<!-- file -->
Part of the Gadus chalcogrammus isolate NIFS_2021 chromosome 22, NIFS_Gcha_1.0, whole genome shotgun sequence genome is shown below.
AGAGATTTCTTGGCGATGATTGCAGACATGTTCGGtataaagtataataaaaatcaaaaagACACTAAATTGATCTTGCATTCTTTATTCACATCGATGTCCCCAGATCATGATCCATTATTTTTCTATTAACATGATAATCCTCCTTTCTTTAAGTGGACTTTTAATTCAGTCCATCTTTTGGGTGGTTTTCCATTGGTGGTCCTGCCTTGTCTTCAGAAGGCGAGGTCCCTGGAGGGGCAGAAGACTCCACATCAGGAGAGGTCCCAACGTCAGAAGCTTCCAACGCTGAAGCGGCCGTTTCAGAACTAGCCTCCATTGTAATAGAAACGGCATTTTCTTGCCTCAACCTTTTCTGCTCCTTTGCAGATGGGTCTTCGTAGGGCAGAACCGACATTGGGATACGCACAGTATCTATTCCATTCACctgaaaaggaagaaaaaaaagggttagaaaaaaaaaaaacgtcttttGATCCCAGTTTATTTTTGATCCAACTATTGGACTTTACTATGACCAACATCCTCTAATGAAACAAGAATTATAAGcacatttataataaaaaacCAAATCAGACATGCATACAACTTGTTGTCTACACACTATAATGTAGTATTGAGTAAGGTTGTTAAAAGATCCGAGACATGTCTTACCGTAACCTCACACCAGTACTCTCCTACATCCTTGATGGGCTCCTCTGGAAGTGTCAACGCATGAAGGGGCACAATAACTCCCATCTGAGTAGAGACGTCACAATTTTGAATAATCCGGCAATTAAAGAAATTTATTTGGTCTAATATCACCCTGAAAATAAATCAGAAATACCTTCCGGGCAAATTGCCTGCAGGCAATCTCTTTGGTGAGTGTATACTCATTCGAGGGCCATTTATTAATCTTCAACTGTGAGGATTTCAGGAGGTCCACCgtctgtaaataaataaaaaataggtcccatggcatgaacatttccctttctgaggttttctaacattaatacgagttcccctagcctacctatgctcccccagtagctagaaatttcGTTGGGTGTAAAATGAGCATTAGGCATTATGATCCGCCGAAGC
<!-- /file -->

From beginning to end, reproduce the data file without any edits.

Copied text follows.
Part of the Gadus chalcogrammus isolate NIFS_2021 chromosome 22, NIFS_Gcha_1.0, whole genome shotgun sequence genome is shown below.
AGAGATTTCTTGGCGATGATTGCAGACATGTTCGGtataaagtataataaaaatcaaaaagACACTAAATTGATCTTGCATTCTTTATTCACATCGATGTCCCCAGATCATGATCCATTATTTTTCTATTAACATGATAATCCTCCTTTCTTTAAGTGGACTTTTAATTCAGTCCATCTTTTGGGTGGTTTTCCATTGGTGGTCCTGCCTTGTCTTCAGAAGGCGAGGTCCCTGGAGGGGCAGAAGACTCCACATCAGGAGAGGTCCCAACGTCAGAAGCTTCCAACGCTGAAGCGGCCGTTTCAGAACTAGCCTCCATTGTAATAGAAACGGCATTTTCTTGCCTCAACCTTTTCTGCTCCTTTGCAGATGGGTCTTCGTAGGGCAGAACCGACATTGGGATACGCACAGTATCTATTCCATTCACctgaaaaggaagaaaaaaaagggttagaaaaaaaaaaaacgtcttttGATCCCAGTTTATTTTTGATCCAACTATTGGACTTTACTATGACCAACATCCTCTAATGAAACAAGAATTATAAGcacatttataataaaaaacCAAATCAGACATGCATACAACTTGTTGTCTACACACTATAATGTAGTATTGAGTAAGGTTGTTAAAAGATCCGAGACATGTCTTACCGTAACCTCACACCAGTACTCTCCTACATCCTTGATGGGCTCCTCTGGAAGTGTCAACGCATGAAGGGGCACAATAACTCCCATCTGAGTAGAGACGTCACAATTTTGAATAATCCGGCAATTAAAGAAATTTATTTGGTCTAATATCACCCTGAAAATAAATCAGAAATACCTTCCGGGCAAATTGCCTGCAGGCAATCTCTTTGGTGAGTGTATACTCATTCGAGGGCCATTTATTAATCTTCAACTGTGAGGATTTCAGGAGGTCCACCgtctgtaaataaataaaaaataggtcccatggcatgaacatttccctttctgaggttttctaacattaatacgagttcccctagcctacctatgctcccccagtagctagaaatttcGTTGGGTGTAAAATGAGCATTAGGCATTATGATCCGCCGAAGC